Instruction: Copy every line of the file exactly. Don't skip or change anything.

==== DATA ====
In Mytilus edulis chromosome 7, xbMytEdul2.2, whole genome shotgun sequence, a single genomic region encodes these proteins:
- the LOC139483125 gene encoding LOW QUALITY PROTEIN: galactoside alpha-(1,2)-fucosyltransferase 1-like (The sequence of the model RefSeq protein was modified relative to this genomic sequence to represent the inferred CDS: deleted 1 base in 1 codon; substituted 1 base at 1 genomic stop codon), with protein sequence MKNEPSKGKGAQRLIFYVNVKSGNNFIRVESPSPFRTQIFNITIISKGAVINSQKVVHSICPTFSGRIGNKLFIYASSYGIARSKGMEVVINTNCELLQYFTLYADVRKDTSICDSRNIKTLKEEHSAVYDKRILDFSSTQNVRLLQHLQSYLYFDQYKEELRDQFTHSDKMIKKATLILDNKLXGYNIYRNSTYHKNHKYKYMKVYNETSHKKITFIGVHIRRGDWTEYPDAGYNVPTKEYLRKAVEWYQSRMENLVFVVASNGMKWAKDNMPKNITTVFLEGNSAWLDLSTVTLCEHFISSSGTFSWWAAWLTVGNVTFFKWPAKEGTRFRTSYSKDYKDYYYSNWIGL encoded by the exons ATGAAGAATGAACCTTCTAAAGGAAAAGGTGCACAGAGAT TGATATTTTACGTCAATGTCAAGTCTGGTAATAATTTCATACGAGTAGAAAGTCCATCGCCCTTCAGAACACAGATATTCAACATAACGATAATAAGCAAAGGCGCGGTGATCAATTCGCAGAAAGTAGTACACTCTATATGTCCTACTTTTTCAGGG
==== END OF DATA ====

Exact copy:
In Mytilus edulis chromosome 7, xbMytEdul2.2, whole genome shotgun sequence, a single genomic region encodes these proteins:
- the LOC139483125 gene encoding LOW QUALITY PROTEIN: galactoside alpha-(1,2)-fucosyltransferase 1-like (The sequence of the model RefSeq protein was modified relative to this genomic sequence to represent the inferred CDS: deleted 1 base in 1 codon; substituted 1 base at 1 genomic stop codon), with protein sequence MKNEPSKGKGAQRLIFYVNVKSGNNFIRVESPSPFRTQIFNITIISKGAVINSQKVVHSICPTFSGRIGNKLFIYASSYGIARSKGMEVVINTNCELLQYFTLYADVRKDTSICDSRNIKTLKEEHSAVYDKRILDFSSTQNVRLLQHLQSYLYFDQYKEELRDQFTHSDKMIKKATLILDNKLXGYNIYRNSTYHKNHKYKYMKVYNETSHKKITFIGVHIRRGDWTEYPDAGYNVPTKEYLRKAVEWYQSRMENLVFVVASNGMKWAKDNMPKNITTVFLEGNSAWLDLSTVTLCEHFISSSGTFSWWAAWLTVGNVTFFKWPAKEGTRFRTSYSKDYKDYYYSNWIGL encoded by the exons ATGAAGAATGAACCTTCTAAAGGAAAAGGTGCACAGAGAT TGATATTTTACGTCAATGTCAAGTCTGGTAATAATTTCATACGAGTAGAAAGTCCATCGCCCTTCAGAACACAGATATTCAACATAACGATAATAAGCAAAGGCGCGGTGATCAATTCGCAGAAAGTAGTACACTCTATATGTCCTACTTTTTCAGGG